Disney and the Transfigured Life

by jacobjuncker

This message was offered at Wesley United Methodist Church (Culver, IN) on Sunday, March 2, 2014.

Reading: Matthew 17:1-9; 2 Peter 1:3-21

Let’s pray.

Gracious God, in the moments to come, give me the words to speak and they the ears to hear so that together, we might be inspired to speak and live your Word in the world starting today.  Amen.

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It had been six days.[1]

Six days since Jesus had scolded Peter: the rock on which the church would be built.

It had been six days since Peter had tried to correct Jesus.

Six days since Jesus, in a fit of rage, yelled at Peter, “Get behind me Satan.  You are a stone that could make me stumble, for you are not thinking God’s thoughts but human thoughts.”[2]

It had been six days since Jesus said to his disciples, “All who want to come after me must say no to themselves, take up their cross, and follow me.”[3]

Six days since Jesus had said, “All who want to save their lives will lose them.  But all who lose their lives because of me will find them.”[4]

It had been six days since Jesus had assured his disciples that that they would not have to wait to see the coming of God’s Kingdom.  In fact, says Jesus, “I assure you that some standing here won’t die before they see the Human One coming in his kingdom.”[5]

Six days had passed when Jesus asked Peter, James, and John to follow him to the top of a mountain.  As they reached the summit, Jesus’ was transfigured—his face was as bright as the sun on a clear day and his clothes were dazzling white.  And, you remember what happens?  Jesus, Moses, and Elijah enter into deep conversation.  Peter, always over eager to prove himself, tries to hold onto the moment by offering to build three shrines.  A fog falls around them.  God claims Jesus as his beloved Son and instructs the disciples to listen to Jesus.  The disciples cower in fear.  The fog lifts.  Don’t be afraid, says Jesus, and don’t say a word about this to anyone.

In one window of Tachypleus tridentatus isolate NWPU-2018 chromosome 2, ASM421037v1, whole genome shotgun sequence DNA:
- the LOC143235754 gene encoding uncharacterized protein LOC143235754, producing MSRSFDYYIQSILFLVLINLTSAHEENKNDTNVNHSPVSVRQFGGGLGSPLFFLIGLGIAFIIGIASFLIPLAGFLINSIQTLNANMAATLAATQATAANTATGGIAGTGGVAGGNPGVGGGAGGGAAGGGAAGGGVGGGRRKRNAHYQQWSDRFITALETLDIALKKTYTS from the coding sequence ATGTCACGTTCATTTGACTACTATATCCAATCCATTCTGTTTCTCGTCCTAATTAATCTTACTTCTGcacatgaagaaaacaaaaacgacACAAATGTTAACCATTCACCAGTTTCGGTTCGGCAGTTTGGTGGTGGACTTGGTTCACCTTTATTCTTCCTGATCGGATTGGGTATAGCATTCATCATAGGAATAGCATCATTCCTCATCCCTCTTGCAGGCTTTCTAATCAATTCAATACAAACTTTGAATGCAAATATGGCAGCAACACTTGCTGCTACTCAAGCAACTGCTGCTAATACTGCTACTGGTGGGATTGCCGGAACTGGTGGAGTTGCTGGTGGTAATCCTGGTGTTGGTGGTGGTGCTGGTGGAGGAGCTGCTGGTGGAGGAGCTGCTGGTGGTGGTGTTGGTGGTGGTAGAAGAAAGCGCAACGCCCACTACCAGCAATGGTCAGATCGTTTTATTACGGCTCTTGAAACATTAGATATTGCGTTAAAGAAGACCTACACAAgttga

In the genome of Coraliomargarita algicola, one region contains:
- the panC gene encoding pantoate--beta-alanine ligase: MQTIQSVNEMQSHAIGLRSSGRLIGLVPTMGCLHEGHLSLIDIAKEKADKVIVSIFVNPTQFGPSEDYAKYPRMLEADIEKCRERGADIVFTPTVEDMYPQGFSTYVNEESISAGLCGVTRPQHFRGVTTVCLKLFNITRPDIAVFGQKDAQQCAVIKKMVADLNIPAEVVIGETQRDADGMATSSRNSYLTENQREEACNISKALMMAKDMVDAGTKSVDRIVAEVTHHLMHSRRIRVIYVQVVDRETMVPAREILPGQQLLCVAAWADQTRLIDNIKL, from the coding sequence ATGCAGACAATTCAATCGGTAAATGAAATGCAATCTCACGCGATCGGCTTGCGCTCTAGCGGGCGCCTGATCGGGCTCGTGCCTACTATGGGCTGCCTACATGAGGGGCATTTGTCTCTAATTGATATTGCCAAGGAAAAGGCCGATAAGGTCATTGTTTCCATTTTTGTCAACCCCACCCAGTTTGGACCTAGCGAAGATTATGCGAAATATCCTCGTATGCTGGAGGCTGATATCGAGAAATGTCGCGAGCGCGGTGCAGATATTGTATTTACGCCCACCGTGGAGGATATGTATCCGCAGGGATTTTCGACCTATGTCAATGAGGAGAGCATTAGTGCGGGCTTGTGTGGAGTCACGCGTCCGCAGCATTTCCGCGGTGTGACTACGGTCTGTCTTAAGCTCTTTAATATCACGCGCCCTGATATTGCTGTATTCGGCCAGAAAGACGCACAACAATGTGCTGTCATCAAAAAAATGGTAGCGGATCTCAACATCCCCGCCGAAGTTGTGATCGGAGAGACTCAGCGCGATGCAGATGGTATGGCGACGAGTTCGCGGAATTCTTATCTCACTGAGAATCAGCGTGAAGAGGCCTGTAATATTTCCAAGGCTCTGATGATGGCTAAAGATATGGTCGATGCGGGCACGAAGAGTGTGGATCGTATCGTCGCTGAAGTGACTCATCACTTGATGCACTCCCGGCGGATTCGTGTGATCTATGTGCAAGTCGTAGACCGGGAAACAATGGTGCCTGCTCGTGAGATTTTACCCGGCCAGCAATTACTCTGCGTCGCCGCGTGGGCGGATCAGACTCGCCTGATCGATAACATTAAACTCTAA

I can imagine how difficult this must have been for Peter, James, and John.  The other disciples would have asked what happened while they were away.  This was, quite literally, a “mountaintop experience,” that would defy most people’s imagination.  It was a story that needed to be told.  But, Jesus calls them to silence.  Don’t talk.  Shut up and follow me.

What the disciples would later learn, and what Peter would later confirm after the resurrection in his second pastoral letter (the second reading for today), is that God’s glory is witnessed by and shown through–the divine nature shared by–those who follow Jesus closely.

We all long for mountaintop experiences, but Jesus reminds us that the real experience of God’s glory shines brightest in the valley.  Don’t worry about how you’ll explain what you see or do.  In fact, don’t speak at all, says Jesus.  You’ll just muck it all up.  Instead, follow me closely.  Go where I go.  Do what I do.  Follow me.

It’s in the following the glory manifests.  And where [Peter, James and John] were to follow next, in Matthew’s gospel, was down the mountain to witness Jesus cure a boy horribly wracked by seizures, understood to be a sign of possession by a demon, a demon none of the other disciples had been able to cast out. This is the glory, showing compassion and strength in the face of disease and destruction, setting an “unclean” child (and his family!) free.  “Listen to [Jesus].” [6]

Follow Jesus.  Go where he leads and do what he commands and the glory of God will be made real all around you.

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Chandra, Stella, and I had the opportunity to spend a few days at Disney World this past week with friends.  It’s the first time I’ve been to Disney as an adult and parent.  It was fun seeing my daughter’s eyes come alive as Winnie the Pooh, Eeyore, Piglet and Minnie Mouse all made time to see her Monday morning as we ate breakfast at the Crystal Palace.  It was a great experience; and, I was reminded why so many people from all over the world travel to the Florida marshland with all its heat and humidity to eat over-priced food and mingle with over-stuffed animals.  They go—and I will go back—because Disney is a place where the diversity of humanity is not only seen, but welcomed.  It’s a place where all are treated like princes and princesses.  It’s a place where the best of humanity is celebrated.  It’s a place where all your dreams come true.  It is a place where good always triumphs over evil.